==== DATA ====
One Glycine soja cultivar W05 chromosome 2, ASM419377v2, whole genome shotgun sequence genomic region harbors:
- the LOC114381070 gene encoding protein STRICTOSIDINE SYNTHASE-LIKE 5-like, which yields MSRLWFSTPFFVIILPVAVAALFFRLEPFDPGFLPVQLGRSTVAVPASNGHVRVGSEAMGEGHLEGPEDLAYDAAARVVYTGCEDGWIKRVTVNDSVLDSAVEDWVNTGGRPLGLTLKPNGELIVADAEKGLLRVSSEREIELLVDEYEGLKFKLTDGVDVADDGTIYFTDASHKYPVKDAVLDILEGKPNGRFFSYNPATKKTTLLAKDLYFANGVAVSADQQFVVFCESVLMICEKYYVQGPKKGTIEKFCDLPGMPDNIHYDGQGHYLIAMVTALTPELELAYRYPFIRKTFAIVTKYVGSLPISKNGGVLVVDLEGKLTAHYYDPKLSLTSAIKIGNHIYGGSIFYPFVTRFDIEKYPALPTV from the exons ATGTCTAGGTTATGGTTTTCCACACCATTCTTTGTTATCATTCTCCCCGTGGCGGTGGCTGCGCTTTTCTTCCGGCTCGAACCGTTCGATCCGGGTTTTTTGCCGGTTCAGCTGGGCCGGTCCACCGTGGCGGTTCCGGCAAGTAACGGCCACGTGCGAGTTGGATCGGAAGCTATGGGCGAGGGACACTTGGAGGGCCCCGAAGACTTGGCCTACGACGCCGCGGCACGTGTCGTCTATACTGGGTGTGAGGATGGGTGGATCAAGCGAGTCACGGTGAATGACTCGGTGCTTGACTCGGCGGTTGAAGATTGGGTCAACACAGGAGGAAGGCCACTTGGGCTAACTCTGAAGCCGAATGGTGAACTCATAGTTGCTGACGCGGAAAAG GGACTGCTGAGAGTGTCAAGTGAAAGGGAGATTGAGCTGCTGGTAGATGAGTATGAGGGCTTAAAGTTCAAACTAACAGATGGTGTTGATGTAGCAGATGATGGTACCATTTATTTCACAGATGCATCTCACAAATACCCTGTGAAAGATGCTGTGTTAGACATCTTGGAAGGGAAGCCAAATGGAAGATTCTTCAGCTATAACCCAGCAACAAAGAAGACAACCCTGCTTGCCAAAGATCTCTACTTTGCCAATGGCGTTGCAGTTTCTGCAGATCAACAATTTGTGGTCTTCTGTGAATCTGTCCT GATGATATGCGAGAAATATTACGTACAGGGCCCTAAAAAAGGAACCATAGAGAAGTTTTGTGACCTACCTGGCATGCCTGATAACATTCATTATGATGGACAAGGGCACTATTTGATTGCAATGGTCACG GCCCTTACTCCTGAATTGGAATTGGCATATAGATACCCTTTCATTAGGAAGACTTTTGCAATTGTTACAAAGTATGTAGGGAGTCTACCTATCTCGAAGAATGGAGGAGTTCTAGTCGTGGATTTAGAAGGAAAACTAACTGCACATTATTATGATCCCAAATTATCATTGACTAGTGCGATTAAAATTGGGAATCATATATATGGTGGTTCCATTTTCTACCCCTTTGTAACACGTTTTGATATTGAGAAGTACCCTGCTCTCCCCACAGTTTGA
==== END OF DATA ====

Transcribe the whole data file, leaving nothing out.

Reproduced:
One Glycine soja cultivar W05 chromosome 2, ASM419377v2, whole genome shotgun sequence genomic region harbors:
- the LOC114381070 gene encoding protein STRICTOSIDINE SYNTHASE-LIKE 5-like, which yields MSRLWFSTPFFVIILPVAVAALFFRLEPFDPGFLPVQLGRSTVAVPASNGHVRVGSEAMGEGHLEGPEDLAYDAAARVVYTGCEDGWIKRVTVNDSVLDSAVEDWVNTGGRPLGLTLKPNGELIVADAEKGLLRVSSEREIELLVDEYEGLKFKLTDGVDVADDGTIYFTDASHKYPVKDAVLDILEGKPNGRFFSYNPATKKTTLLAKDLYFANGVAVSADQQFVVFCESVLMICEKYYVQGPKKGTIEKFCDLPGMPDNIHYDGQGHYLIAMVTALTPELELAYRYPFIRKTFAIVTKYVGSLPISKNGGVLVVDLEGKLTAHYYDPKLSLTSAIKIGNHIYGGSIFYPFVTRFDIEKYPALPTV from the exons ATGTCTAGGTTATGGTTTTCCACACCATTCTTTGTTATCATTCTCCCCGTGGCGGTGGCTGCGCTTTTCTTCCGGCTCGAACCGTTCGATCCGGGTTTTTTGCCGGTTCAGCTGGGCCGGTCCACCGTGGCGGTTCCGGCAAGTAACGGCCACGTGCGAGTTGGATCGGAAGCTATGGGCGAGGGACACTTGGAGGGCCCCGAAGACTTGGCCTACGACGCCGCGGCACGTGTCGTCTATACTGGGTGTGAGGATGGGTGGATCAAGCGAGTCACGGTGAATGACTCGGTGCTTGACTCGGCGGTTGAAGATTGGGTCAACACAGGAGGAAGGCCACTTGGGCTAACTCTGAAGCCGAATGGTGAACTCATAGTTGCTGACGCGGAAAAG GGACTGCTGAGAGTGTCAAGTGAAAGGGAGATTGAGCTGCTGGTAGATGAGTATGAGGGCTTAAAGTTCAAACTAACAGATGGTGTTGATGTAGCAGATGATGGTACCATTTATTTCACAGATGCATCTCACAAATACCCTGTGAAAGATGCTGTGTTAGACATCTTGGAAGGGAAGCCAAATGGAAGATTCTTCAGCTATAACCCAGCAACAAAGAAGACAACCCTGCTTGCCAAAGATCTCTACTTTGCCAATGGCGTTGCAGTTTCTGCAGATCAACAATTTGTGGTCTTCTGTGAATCTGTCCT GATGATATGCGAGAAATATTACGTACAGGGCCCTAAAAAAGGAACCATAGAGAAGTTTTGTGACCTACCTGGCATGCCTGATAACATTCATTATGATGGACAAGGGCACTATTTGATTGCAATGGTCACG GCCCTTACTCCTGAATTGGAATTGGCATATAGATACCCTTTCATTAGGAAGACTTTTGCAATTGTTACAAAGTATGTAGGGAGTCTACCTATCTCGAAGAATGGAGGAGTTCTAGTCGTGGATTTAGAAGGAAAACTAACTGCACATTATTATGATCCCAAATTATCATTGACTAGTGCGATTAAAATTGGGAATCATATATATGGTGGTTCCATTTTCTACCCCTTTGTAACACGTTTTGATATTGAGAAGTACCCTGCTCTCCCCACAGTTTGA